Hoping for a dry spring


By Rich Creason | For The Times-Post

Of the four seasons (not the singing group), spring is my least favorite.

This dates back as far as I can remember.

It was always my job to clean the dog’s feet when he had been playing outside in the mud from spring rains.

It seemed like a never ending job until summer dried the yard.

And of course, I had to take my boots off every time I came in the house.

I could understand this because I was always in the barn lot taking care of our horses. And put them back on and lace them up 30 minutes later when I went back out.

When I went to college, I thought spring would improve.

Actually, it affected one of my grades for my junior year.

I was taking dendrology (tree identification). This was a full year class, twice a week, three hours on every Tuesday and Thursday.

This class always met outdoors, rain or shine.

In the fall, it was a great class.

During the winter, we tramped through the woods, regardless of the cold and/or snow.

When spring arrived, we braved the wind, rain and even heavy storms.

For this course, we had a clipboard with a sheet of paper on it.

The paper had 20 small strips with blanks on each to fill in the common name of the tree and also the scientific name (which had to be spelled correctly or we lost points on the test.)

The instructor would point to a tree and say, “Name that tree.”

Often in the spring, I would look up to try to identify a leaf, and the rain would coat my glasses and get in my eyes.

It seemed like even with the best raingear (which wasn’t very good back 50 years ago), when you looked up, the water ran down your neck.

Imagine three hours of this.

When I finally tried to guess the tree, I wrote the name on the little strip of paper to hand to the instructor.

By that time, it was the consistency of a spitball. I think I could write anything on it because I’m not sure he would be able to read it anyway.

Even when it wasn’t raining, spring was a tough time to identify a tree.

The buds on the end of each twig were easily identified in the winter.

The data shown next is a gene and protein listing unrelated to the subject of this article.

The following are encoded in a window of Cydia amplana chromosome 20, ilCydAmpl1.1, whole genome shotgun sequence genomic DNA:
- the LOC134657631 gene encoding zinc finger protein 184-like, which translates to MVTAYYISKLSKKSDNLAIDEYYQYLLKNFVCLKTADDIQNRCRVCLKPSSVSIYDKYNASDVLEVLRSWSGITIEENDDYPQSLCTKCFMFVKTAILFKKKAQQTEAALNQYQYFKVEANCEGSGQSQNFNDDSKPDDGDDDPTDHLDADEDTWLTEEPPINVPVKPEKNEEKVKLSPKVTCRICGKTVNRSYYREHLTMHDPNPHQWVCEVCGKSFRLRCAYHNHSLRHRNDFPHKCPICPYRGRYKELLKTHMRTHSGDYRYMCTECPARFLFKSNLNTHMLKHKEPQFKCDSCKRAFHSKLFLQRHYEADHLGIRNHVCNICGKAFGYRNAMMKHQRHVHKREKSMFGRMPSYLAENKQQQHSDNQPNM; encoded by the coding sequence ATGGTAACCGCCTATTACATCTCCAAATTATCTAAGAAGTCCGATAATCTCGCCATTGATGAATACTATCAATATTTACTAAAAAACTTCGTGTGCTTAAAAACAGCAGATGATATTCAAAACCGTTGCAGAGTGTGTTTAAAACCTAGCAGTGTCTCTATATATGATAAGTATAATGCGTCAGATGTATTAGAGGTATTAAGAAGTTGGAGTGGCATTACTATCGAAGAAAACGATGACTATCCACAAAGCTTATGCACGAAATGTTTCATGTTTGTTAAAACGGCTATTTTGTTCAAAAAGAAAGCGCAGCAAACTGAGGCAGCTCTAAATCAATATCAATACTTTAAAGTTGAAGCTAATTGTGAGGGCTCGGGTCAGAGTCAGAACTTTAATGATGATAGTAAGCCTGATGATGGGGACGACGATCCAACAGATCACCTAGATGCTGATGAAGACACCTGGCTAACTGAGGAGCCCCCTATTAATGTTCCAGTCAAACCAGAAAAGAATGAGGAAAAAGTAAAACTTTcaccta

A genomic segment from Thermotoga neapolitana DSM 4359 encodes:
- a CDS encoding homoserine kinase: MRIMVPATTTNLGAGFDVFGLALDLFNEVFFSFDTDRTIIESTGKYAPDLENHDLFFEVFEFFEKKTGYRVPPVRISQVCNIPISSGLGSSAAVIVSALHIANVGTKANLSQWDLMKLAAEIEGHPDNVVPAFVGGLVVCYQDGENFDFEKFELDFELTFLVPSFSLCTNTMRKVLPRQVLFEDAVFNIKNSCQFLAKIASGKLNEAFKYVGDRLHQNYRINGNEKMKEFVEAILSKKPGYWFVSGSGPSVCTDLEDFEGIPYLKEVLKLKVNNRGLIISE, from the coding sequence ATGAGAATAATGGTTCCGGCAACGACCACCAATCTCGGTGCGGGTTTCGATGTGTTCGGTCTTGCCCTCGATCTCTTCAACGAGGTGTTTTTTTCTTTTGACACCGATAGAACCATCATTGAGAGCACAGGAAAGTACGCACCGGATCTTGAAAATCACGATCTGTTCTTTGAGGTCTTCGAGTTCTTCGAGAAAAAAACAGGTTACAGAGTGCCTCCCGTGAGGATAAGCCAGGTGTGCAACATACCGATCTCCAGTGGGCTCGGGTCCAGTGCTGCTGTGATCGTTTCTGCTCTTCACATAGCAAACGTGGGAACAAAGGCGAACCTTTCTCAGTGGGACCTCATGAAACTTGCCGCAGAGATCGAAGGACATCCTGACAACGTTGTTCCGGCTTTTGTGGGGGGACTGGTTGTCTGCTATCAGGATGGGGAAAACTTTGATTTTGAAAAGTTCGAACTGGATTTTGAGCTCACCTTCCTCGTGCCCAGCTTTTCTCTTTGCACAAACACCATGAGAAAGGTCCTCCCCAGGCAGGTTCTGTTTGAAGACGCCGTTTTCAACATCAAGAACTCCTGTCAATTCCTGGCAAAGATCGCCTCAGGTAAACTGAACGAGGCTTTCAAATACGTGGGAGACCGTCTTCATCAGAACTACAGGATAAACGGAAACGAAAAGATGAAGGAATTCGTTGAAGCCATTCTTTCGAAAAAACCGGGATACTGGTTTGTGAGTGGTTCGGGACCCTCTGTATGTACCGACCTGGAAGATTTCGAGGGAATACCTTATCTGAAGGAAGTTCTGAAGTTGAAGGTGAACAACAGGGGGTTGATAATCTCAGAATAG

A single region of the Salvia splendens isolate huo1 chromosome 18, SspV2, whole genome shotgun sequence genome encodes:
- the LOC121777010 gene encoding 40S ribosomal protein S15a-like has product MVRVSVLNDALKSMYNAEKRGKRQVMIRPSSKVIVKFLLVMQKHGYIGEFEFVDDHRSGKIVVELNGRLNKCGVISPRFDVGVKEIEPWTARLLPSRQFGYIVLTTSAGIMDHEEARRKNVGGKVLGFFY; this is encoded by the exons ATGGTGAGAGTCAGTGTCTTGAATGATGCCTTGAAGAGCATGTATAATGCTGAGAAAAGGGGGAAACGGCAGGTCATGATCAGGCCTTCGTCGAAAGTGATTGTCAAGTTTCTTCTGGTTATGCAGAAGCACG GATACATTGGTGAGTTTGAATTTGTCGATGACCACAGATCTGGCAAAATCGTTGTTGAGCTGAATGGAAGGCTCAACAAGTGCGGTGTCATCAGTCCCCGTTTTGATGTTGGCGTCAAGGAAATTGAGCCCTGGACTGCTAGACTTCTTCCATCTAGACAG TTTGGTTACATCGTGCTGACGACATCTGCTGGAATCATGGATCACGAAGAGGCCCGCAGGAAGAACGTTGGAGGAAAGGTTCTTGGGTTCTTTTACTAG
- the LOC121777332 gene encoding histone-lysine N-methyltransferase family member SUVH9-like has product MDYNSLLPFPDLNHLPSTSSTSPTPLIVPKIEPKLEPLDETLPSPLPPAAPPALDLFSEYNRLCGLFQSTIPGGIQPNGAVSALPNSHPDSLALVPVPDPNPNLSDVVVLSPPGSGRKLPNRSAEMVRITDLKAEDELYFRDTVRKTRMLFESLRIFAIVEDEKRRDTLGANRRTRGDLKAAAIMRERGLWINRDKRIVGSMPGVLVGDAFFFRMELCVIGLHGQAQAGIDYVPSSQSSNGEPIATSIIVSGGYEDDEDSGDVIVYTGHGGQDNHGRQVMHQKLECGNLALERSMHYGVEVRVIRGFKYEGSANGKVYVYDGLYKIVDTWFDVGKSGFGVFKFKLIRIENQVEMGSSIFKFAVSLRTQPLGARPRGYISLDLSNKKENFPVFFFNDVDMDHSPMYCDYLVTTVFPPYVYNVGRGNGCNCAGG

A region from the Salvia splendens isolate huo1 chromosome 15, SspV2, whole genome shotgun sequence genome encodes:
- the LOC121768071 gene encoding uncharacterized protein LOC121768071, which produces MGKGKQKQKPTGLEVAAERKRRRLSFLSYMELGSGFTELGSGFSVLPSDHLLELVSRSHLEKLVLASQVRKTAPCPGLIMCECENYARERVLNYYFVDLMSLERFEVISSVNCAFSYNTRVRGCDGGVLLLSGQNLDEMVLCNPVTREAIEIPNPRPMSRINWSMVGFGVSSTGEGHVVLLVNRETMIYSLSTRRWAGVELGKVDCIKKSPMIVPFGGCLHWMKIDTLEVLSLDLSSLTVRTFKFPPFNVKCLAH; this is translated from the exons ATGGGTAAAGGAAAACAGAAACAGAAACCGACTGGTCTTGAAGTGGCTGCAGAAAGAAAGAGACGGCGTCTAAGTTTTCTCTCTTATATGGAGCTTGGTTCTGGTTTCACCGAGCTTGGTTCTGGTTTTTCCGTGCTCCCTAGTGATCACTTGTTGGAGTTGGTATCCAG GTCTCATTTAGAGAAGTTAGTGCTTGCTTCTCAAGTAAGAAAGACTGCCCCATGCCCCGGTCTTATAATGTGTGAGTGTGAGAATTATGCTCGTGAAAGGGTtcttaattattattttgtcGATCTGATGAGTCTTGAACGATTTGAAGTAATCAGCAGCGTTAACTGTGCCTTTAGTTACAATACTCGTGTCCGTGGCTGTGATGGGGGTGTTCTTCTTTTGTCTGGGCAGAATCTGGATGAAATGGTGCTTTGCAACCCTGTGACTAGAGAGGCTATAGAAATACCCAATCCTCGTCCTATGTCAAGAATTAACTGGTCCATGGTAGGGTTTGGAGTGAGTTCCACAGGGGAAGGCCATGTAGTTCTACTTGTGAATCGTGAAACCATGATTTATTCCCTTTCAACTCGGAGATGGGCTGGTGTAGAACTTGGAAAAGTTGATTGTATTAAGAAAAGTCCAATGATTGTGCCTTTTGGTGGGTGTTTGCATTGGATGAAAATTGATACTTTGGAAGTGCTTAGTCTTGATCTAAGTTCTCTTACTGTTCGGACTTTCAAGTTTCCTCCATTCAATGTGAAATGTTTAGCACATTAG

The bark, location of the tree, and the shape of each tree also helped in the identification.

I had very few mistakes in the winter.

Of course, in late spring, the leaves were out and while not as easy as winter, identification was fairly easy.

Fall had all the identifying characteristics except the buds, and I did very well on most trees.

But in early spring, the winter buds were breaking open and bud identification was gone.

The leaves, which would show up shortly, were still tiny and not easily visible.

It seem like I would miss most of my IDs this time of year. (And so did most of the other students.)

But even after many decades, tree identification is still the class I remember the most and am still good at it.

That was one of the many classes I took at Purdue that helped when Angi was in 4-H.

Early tree projects just needed one leaf from each tree for her collection.

Later, more advanced projects called herbariums required at least three leaves of each tree identified correctly.

It really upset me when she was in school and they required a leaf collection in the fall, and an insect collection in the spring.

It should be the other way around. Few insects are out in early spring, and tree leaves are torn and eaten in the fall making it difficult to get good specimens.

Now, I am older. (Much older!), and we are back to cleaning the dog before he comes in the house when the yard is wet. (We have an American Eskimo, which is pure white with very long hair. And he loves to play in the rain and mud.)

Spring means mowing and trimming the yard (I don’t like either), cleaning gutters (which I don’t do!), and watching my garden flood and drown my little seedlings as they poke their heads through the soil.

All I can look forward to now is for summer when heat and sun will eliminate some of my problems.

Rich Creason is an award-winning outdoors and travel writer whose work has appeared in local, regional, national and international publications for 40 years. Born in Anderson, he is a graduate of Markleville High School. He lives in South Madison County with his wife, Susie. He may be contacted at [email protected].